'300: Rise of an Empire' review: Pointless swordplay
Way back in 2007, Zack Snyder's "300" hit screens like the blood-spray from a freshly sliced jugular. The story of 300 Spartans who held back the Persians at Thermopylae, the movie was a highly stylized orgy of violence filled with bare-chested male warriors writhing in crimson gore. It was battle porn, basically, and, like most porn, it made money, earning $456 million worldwide.
Compared to the new follow-up, "300: Rise of an Empire," the first movie feels positively quaint. To stretch the porn analogy, the old "300" now looks like a reel from the 1970s with its endearing attempts at story and character, while "Rise of an Empire" is the kind of stuff that sweaty teenagers now consume via broadband: a plotless montage of anonymous bodies.
Some fans of "300" might consider that good news, though surely even they can spot a knock-off. For starters, the first film's enjoyably overpumped star, Gerard Butler (as King Leonidas) is gone, leaving his widow, Queen Gorgo (Lena Headey), to help deliver the rousing speeches. The Persian king Xerxes, memorably played by Rodrigo Santoro as a kind of antiquity-era RuPaul, with facial piercings and a swinging codpiece, has been reduced to a bit part. Our hero is now Themistokles (Sullivan Stapleton, "Gangster Squad"), a generic Greek general who shifts the battlefield from land to sea.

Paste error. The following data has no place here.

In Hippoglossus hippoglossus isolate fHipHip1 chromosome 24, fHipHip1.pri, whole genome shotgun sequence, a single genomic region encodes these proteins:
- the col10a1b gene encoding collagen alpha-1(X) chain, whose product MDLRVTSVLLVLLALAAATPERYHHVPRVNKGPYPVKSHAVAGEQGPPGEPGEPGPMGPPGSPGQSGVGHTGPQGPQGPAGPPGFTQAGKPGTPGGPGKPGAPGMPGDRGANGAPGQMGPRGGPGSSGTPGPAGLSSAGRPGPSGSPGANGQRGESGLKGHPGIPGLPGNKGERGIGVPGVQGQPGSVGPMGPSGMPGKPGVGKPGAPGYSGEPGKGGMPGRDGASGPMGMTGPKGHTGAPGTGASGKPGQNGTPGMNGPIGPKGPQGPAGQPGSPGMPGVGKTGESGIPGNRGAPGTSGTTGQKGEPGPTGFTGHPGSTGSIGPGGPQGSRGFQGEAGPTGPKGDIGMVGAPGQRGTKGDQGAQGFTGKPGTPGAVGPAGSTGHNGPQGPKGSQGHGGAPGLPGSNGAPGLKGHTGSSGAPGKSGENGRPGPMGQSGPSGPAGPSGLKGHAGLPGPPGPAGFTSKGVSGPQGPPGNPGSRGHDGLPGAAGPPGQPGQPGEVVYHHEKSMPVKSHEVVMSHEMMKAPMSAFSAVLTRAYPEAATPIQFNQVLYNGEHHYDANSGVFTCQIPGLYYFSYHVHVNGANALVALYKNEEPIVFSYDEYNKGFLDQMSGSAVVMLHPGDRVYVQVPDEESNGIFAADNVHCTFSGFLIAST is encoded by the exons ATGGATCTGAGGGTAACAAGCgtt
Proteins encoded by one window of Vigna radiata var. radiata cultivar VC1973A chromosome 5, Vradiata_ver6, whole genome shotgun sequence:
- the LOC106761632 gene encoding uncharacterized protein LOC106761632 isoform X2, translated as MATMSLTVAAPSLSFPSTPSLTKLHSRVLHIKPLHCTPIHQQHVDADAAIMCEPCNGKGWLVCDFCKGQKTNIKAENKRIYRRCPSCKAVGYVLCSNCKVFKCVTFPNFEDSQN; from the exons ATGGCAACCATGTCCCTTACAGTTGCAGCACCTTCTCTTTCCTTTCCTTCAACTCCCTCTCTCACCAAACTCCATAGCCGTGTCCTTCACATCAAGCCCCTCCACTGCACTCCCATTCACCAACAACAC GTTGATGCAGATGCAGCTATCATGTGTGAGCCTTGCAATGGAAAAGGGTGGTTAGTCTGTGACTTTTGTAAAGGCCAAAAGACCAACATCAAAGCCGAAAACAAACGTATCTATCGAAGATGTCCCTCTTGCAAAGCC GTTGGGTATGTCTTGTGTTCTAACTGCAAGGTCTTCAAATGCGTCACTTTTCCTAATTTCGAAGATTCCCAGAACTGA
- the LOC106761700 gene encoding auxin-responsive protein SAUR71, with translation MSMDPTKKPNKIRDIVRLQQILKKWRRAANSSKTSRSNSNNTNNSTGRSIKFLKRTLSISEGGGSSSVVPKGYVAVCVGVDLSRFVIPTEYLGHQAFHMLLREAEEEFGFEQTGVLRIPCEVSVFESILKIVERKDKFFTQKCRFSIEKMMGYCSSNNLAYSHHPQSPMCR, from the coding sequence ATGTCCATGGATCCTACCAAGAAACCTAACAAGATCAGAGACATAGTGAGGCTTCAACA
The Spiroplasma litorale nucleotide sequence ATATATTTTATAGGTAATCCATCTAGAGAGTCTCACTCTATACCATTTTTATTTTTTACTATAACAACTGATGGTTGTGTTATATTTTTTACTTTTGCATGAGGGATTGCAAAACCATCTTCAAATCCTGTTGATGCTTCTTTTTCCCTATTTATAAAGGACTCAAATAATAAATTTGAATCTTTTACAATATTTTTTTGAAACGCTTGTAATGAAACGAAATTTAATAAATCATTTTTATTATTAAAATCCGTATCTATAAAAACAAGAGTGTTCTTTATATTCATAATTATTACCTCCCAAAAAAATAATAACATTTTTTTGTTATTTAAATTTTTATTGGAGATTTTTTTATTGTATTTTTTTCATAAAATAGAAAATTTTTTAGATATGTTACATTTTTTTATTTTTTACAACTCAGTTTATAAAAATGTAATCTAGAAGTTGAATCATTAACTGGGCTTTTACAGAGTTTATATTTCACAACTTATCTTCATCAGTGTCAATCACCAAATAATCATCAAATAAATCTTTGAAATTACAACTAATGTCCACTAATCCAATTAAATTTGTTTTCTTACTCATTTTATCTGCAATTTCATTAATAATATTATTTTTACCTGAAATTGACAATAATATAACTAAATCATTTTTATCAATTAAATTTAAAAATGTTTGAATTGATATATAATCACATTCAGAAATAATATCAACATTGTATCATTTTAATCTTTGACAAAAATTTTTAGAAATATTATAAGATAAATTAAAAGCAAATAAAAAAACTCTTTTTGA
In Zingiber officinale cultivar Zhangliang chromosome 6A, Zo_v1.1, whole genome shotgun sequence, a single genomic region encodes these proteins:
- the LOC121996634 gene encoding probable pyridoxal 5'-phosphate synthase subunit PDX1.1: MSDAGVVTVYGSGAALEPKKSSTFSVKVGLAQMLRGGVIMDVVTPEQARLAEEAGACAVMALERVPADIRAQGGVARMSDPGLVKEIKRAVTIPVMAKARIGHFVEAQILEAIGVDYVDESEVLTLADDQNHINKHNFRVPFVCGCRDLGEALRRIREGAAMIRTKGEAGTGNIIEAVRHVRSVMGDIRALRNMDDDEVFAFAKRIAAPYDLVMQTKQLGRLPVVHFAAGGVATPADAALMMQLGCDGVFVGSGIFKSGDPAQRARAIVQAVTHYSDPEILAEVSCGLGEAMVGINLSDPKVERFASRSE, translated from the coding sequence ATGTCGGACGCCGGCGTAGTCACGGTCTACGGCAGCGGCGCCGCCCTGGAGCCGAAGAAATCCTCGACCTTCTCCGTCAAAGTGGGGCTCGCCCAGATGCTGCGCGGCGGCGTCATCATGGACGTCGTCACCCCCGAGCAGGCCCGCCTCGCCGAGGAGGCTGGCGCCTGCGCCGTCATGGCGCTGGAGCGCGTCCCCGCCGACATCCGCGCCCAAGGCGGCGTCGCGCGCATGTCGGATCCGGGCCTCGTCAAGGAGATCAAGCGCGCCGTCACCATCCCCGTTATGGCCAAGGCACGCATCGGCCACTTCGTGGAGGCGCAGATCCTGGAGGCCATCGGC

Directed not by Snyder (who co-wrote the screenplay) but by a hardworking impersonator, Noam Murro, "Rise of an Empire" seems to be overcompensating for something. Heads are severed, mouths stabbed, women raped, all of it captured in pleasure-lengthening slow-motion and smeared with thick digital blood. Murro goes overboard when adding depth to the 3-D field, filling the atmosphere with so much floating virtual crud -- dust motes, campfire sparks, pollen -- that it distracts from his already overwhelmed actors.
The one bright spot is Eva Green as Xerxes' machinator, Artemesia, a raccoon-eyed warrior princess. Just as she did in Tim Burton's "Dark Shadows," Green plays a snarling, insatiable, self-hating femme fatale and completely steals the show. (If some sharp director ever reattempts Ayn Rand's "The Fountainhead," Green would make a perfect Dominique Francon.) Even Green, however, can't save "300: Rise of an Empire." It feels like a Vine video version of a feature film.
PLOT Greeks battle Persians in a follow-up to the 2007 blockbuster "300."
RATING R (extreme battle violence, sexual content)
CAST Sullivan Stapleton, Eva Green, Lena Headey
BOTTOM LINE Battle porn for undiscerning viewers.